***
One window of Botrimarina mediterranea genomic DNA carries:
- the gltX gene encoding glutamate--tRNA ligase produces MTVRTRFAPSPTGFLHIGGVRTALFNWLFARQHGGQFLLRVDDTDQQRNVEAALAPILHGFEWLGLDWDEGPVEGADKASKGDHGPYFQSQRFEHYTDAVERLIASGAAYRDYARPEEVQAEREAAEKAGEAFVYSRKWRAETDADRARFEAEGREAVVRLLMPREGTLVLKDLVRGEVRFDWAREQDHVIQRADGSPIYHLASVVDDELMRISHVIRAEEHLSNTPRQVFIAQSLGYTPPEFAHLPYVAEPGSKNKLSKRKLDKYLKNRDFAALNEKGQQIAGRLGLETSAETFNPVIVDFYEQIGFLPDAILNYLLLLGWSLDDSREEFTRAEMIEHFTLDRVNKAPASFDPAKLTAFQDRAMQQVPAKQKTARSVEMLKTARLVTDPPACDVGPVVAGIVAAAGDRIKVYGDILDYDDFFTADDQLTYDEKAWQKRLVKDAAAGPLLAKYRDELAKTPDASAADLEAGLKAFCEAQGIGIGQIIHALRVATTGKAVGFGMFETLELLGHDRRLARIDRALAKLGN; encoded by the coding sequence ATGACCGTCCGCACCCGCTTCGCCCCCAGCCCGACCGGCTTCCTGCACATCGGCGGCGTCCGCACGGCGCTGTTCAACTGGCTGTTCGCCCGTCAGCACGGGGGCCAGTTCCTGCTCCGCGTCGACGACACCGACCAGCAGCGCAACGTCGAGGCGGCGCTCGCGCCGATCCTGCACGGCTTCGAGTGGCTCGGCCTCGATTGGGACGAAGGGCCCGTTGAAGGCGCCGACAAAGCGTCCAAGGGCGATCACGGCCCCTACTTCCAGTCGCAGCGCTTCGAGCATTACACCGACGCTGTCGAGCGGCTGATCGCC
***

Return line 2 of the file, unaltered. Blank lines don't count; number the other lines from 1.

- the gltX gene encoding glutamate--tRNA ligase produces MTVRTRFAPSPTGFLHIGGVRTALFNWLFARQHGGQFLLRVDDTDQQRNVEAALAPILHGFEWLGLDWDEGPVEGADKASKGDHGPYFQSQRFEHYTDAVERLIASGAAYRDYARPEEVQAEREAAEKAGEAFVYSRKWRAETDADRARFEAEGREAVVRLLMPREGTLVLKDLVRGEVRFDWAREQDHVIQRADGSPIYHLASVVDDELMRISHVIRAEEHLSNTPRQVFIAQSLGYTPPEFAHLPYVAEPGSKNKLSKRKLDKYLKNRDFAALNEKGQQIAGRLGLETSAETFNPVIVDFYEQIGFLPDAILNYLLLLGWSLDDSREEFTRAEMIEHFTLDRVNKAPASFDPAKLTAFQDRAMQQVPAKQKTARSVEMLKTARLVTDPPACDVGPVVAGIVAAAGDRIKVYGDILDYDDFFTADDQLTYDEKAWQKRLVKDAAAGPLLAKYRDELAKTPDASAADLEAGLKAFCEAQGIGIGQIIHALRVATTGKAVGFGMFETLELLGHDRRLARIDRALAKLGN; encoded by the coding sequence ATGACCGTCCGCACCCGCTTCGCCCCCAGCCCGACCGGCTTCCTGCACATCGGCGGCGTCCGCACGGCGCTGTTCAACTGGCTGTTCGCCCGTCAGCACGGGGGCCAGTTCCTGCTCCGCGTCGACGACACCGACCAGCAGCGCAACGTCGAGGCGGCGCTCGCGCCGATCCTGCACGGCTTCGAGTGGCTCGGCCTCGATTGGGACGAAGGGCCCGTTGAAGGCGCCGACAAAGCGTCCAAGGGCGATCACGGCCCCTACTTCCAGTCGCAGCGCTTCGAGCATTACACCGACGCTGTCGAGCGGCTGATCGCC